Researchers seek to improve success of chimeric antigen receptor-T cell therapy in non-Hodgkin lymphoma

JACKSONVILLE, Fla. – A study published by researchers from the Mayo Clinic Cancer Center at Mayo Clinic in Florida and Case Western, Cleveland Medical Center, examines the reasons for decreased remission rates in patients with non-Hodgkin’s lymphoma treated with therapeutic T-cell chimeric antigen receptors (CAR-T cell therapy). The study is published in Cancer Discovery.

“CAR-T cell therapy is a promising treatment for non-Hodgkin’s lymphoma, especially for patients who have relapsed or those who have not responded to prior treatments,” says Tae Hyun Hwang, Ph.D., researcher at Mayo Clinic Cancer Center. in Jacksonville, Florida.

However, Dr. Hwang says recent long-term follow-up data suggests that the success rate of CAR-T cell therapy for patients with non-Hodgkin’s lymphoma may be declining. “Sustained remission in this setting ranges from 30% to 40%, so identifying a predictive biomarker to measure CAR-T cell resistance is essential so that we can better match patients to effective treatment,” says Dr Hwang.

“The overall goal of our research is to support precision cancer care. New therapeutic strategies will help us improve the effectiveness of CAR-T cell therapy for patients with non-Hodgkin’s lymphoma,” says David Wald, MD, Ph.D., of Case Western, Cleveland Medical Center, co-author of the study,

“Our team hypothesized that there would be distinct molecular patterns in CAR-T cells between patients who responded to treatment and patients who did not,” says Dr. Hwang. He says the team used innovative computational and experimental approaches to identify these patterns.

The researchers generated single-cell RNA and protein sequencing data for CAR-T cells before they were administered to patients and then repeatedly after they were infused into patients. Dr. Hwang says this work has generated more than 133,000 single-cell expression profiles that researchers have used to develop and apply computational approaches to dissect single-cell-level RNA or protein expression patterns of CAR-T cells. associated with response to treatment.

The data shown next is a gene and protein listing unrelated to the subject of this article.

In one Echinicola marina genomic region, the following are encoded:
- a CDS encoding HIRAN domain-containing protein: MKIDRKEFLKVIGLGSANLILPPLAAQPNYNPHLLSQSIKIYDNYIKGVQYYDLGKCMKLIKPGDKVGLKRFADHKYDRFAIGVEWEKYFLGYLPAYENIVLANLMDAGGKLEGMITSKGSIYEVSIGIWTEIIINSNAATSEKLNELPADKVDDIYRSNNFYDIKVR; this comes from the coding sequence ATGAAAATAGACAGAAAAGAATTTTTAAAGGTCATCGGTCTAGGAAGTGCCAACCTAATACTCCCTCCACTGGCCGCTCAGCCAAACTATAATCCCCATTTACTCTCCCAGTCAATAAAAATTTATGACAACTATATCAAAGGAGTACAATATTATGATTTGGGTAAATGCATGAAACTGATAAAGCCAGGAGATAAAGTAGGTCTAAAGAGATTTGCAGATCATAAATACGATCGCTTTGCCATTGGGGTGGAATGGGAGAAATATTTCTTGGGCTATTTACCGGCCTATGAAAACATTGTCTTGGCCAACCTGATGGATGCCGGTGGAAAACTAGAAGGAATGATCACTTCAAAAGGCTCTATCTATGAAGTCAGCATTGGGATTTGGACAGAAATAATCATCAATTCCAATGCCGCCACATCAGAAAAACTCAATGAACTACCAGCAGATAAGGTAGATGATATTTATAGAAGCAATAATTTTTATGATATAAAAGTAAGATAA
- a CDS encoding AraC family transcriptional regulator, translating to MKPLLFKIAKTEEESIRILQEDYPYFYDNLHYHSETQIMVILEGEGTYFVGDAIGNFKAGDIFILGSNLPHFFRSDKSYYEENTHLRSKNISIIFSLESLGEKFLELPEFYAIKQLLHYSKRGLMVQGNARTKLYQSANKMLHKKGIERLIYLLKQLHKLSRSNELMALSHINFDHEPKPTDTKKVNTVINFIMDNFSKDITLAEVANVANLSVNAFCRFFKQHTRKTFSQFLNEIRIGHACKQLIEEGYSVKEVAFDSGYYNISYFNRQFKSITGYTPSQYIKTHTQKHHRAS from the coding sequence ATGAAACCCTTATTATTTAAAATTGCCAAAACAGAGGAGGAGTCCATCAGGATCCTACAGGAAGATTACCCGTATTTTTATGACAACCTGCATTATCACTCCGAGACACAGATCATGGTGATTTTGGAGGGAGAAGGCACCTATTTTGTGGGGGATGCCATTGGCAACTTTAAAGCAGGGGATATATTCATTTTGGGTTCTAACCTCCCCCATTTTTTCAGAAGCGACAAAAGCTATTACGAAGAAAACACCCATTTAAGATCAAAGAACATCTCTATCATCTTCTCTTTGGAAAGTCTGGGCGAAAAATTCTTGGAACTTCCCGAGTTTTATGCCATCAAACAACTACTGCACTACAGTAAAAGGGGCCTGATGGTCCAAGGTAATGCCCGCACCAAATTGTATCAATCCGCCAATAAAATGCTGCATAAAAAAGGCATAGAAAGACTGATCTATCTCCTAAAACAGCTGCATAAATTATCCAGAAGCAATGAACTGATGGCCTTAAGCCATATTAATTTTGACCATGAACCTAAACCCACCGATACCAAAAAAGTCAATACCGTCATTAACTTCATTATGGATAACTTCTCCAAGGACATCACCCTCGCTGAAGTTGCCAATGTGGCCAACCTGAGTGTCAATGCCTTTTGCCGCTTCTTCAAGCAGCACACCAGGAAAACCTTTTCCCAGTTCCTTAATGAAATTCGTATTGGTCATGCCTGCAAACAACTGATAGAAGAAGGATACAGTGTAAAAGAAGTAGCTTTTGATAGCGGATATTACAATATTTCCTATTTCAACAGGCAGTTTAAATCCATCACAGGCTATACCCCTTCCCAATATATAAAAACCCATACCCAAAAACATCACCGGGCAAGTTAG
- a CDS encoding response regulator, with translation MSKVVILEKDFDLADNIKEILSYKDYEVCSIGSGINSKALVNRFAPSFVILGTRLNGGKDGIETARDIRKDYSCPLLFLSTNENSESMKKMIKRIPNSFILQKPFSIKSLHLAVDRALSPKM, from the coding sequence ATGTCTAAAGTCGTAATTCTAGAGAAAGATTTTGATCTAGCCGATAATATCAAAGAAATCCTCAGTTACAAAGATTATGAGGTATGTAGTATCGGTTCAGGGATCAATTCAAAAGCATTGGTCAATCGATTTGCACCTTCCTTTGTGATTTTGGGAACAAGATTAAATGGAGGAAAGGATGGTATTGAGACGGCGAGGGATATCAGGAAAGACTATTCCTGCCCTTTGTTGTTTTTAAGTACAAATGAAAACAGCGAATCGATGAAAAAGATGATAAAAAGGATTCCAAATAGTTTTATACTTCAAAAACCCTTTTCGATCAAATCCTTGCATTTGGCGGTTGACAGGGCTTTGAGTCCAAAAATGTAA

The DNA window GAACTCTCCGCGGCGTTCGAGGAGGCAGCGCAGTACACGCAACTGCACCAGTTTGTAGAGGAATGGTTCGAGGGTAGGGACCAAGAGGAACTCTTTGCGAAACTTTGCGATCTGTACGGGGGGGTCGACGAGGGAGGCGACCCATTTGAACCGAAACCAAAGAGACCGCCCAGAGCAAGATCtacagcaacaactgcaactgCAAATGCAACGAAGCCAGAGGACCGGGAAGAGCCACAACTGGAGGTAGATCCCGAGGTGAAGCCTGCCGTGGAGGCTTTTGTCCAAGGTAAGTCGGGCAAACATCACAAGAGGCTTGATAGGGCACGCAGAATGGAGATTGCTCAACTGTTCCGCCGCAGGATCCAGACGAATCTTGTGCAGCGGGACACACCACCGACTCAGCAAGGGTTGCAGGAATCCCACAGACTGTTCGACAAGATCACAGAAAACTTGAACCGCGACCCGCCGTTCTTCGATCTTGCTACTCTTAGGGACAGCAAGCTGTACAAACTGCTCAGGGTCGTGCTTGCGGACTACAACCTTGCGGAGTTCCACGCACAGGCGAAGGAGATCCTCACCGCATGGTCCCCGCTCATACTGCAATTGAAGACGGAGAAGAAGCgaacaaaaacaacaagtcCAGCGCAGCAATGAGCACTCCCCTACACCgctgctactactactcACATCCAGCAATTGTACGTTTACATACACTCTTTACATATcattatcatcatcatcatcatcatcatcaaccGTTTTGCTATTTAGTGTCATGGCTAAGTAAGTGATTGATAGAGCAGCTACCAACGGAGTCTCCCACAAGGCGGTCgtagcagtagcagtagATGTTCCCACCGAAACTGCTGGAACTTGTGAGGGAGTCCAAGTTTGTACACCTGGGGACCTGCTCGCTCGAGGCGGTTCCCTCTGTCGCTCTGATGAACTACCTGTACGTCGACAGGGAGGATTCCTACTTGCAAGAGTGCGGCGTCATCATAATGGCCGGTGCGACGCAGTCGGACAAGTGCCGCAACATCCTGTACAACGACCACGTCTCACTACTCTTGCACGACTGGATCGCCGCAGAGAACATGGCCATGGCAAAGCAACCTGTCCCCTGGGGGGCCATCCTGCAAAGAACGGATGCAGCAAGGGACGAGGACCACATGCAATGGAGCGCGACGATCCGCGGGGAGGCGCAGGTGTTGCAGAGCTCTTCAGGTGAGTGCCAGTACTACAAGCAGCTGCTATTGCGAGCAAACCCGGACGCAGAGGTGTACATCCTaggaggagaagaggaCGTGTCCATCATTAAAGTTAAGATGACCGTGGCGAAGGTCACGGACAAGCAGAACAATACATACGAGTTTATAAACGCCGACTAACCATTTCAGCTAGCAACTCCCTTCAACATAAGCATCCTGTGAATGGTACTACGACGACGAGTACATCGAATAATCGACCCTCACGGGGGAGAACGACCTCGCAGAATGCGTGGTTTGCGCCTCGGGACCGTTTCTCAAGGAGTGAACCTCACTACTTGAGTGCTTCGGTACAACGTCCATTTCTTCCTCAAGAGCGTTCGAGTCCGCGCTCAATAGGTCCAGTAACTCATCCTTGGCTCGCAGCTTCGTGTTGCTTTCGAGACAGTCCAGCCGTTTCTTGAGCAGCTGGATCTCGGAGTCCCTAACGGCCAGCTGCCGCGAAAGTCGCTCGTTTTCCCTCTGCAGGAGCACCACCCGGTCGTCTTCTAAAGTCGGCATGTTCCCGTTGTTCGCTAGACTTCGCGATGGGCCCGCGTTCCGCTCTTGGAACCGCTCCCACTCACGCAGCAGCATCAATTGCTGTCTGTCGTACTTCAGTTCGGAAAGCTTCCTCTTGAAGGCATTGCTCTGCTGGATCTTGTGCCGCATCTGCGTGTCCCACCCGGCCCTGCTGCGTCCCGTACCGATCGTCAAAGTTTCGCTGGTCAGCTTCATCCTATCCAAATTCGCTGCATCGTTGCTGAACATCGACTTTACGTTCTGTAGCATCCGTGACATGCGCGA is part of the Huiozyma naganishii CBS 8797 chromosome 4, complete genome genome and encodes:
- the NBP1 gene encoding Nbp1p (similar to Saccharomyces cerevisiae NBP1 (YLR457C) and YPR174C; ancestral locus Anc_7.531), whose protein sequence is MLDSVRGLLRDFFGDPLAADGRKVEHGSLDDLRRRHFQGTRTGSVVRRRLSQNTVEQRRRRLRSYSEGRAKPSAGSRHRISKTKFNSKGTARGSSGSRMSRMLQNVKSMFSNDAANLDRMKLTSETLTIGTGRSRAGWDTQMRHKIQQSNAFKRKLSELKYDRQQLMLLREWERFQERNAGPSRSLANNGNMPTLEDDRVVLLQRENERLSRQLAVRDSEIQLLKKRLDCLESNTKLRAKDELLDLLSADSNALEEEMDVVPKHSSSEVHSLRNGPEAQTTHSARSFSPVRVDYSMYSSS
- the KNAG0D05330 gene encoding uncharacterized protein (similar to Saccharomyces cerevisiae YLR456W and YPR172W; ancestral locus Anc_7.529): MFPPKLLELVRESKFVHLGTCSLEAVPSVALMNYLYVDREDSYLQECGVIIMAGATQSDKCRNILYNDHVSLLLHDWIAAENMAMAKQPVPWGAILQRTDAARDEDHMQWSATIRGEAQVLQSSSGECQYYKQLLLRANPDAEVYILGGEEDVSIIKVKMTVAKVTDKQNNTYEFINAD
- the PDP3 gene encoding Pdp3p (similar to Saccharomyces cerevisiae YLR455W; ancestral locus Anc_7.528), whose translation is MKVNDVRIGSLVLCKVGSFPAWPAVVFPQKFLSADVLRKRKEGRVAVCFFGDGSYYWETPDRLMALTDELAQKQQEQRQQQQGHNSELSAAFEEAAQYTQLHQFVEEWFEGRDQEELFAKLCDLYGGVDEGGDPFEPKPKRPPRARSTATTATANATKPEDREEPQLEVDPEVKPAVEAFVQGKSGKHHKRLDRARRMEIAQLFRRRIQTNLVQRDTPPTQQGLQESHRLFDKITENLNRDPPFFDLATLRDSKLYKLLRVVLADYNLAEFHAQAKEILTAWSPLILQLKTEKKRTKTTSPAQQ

Using these computational approaches, the team found that a gene called TIGIT – a T cell – was highly expressed in post-infusion CAR-T cells from patients who failed to respond to CAR-T cell therapy. The team also validated that TIGIT drives CAR-T cell exhaustion and dysfunction, and they found that blocking TIGIT with CAR-T cell therapy could improve treatment efficacy in an in vivo study.

“If our results can be validated in prospective clinical trials, our TIGIT blocking strategy with CAR-T cell therapy could improve current responses of CAR-T cell therapy in patients with non-Hodgkin’s lymphoma and could also improve the patient survival,” says Dr. Hwang. .

/Public release, courtesy of Mayo Clinic. This material from the original organization/authors may be ad hoc in nature, edited for clarity, style and length. The views and opinions expressed are those of the author or authors. See in full here.

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